But the stress of the balancing act was put aside for at least one night during Khalifa Stadium’s reopening.

The venue has been lauded for its cooling technology, sleek design and upcoming sports museum.

SCDL

Sensory room at Khalifa International Stadium

It even has a “sensory room” for those who who want to watch matches without getting anxious or overstimulated.

In a statement about Khalifa International’s launch, Hassan Al Thawadi, Secretary General of the Supreme Committee for Delivery & Legacy (SCDL), said:

“The completion of our first stadium more than five years before the Qatar World Cup begins is an important milestone that reflects our determination to deliver a tournament the entire Arab world is proud to be a part of.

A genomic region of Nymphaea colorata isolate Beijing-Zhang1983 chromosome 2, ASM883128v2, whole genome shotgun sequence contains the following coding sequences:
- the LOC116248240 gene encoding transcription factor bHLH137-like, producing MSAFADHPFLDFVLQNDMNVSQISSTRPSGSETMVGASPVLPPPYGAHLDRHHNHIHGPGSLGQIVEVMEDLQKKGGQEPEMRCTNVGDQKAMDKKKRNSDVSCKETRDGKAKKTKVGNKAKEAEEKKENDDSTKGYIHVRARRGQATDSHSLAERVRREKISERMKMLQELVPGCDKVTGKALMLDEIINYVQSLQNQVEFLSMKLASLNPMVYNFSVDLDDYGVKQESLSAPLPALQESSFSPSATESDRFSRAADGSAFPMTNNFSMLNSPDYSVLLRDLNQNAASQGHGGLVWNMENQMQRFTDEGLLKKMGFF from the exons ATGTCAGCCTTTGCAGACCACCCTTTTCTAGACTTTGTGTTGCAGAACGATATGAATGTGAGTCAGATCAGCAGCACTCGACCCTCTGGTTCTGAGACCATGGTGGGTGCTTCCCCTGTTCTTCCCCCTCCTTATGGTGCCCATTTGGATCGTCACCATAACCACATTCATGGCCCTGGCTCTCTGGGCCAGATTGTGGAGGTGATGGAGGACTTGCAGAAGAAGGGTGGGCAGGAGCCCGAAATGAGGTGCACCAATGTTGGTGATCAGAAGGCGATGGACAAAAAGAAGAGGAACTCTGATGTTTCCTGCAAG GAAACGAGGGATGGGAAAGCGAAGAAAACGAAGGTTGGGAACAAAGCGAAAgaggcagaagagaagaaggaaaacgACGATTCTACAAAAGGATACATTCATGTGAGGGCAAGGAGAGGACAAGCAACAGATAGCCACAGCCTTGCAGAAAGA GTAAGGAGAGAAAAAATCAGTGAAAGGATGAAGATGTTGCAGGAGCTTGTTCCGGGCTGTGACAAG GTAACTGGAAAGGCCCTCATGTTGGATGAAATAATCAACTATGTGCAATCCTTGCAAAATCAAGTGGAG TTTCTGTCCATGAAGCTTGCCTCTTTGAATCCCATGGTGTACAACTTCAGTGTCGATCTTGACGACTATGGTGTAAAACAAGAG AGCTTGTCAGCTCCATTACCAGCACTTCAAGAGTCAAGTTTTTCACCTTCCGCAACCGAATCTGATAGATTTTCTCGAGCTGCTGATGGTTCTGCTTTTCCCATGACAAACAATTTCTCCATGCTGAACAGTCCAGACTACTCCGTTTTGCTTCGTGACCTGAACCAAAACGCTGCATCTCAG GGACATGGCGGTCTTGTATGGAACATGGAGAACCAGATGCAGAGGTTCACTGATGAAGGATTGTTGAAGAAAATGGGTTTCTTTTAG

As we promised in our bid, our innovative stadiums offer an unrivaled experience to fans and players alike. I’m proud we can show these off to the world and welcome fans with the hospitality this World Cup will be remembered for.”

Thoughts?

eDmonD uchiha/Flickr

Photo for illustrative purposes only.

As Qatar celebrates the opening of its first World Cup stadium today, rights group Amnesty International is warning officials to proceed with caution.

The group had uncovered human rights violations by contractors involved in Khalifa International Stadium renovations last year.

At the time, it stated that more than 100 expats had their passports confiscated and salary payments delayed.

Construction workers at the Khalifa Stadium

Peter Kovessy / Doha News

Khalifa Stadium renovations for illustrative purposes only.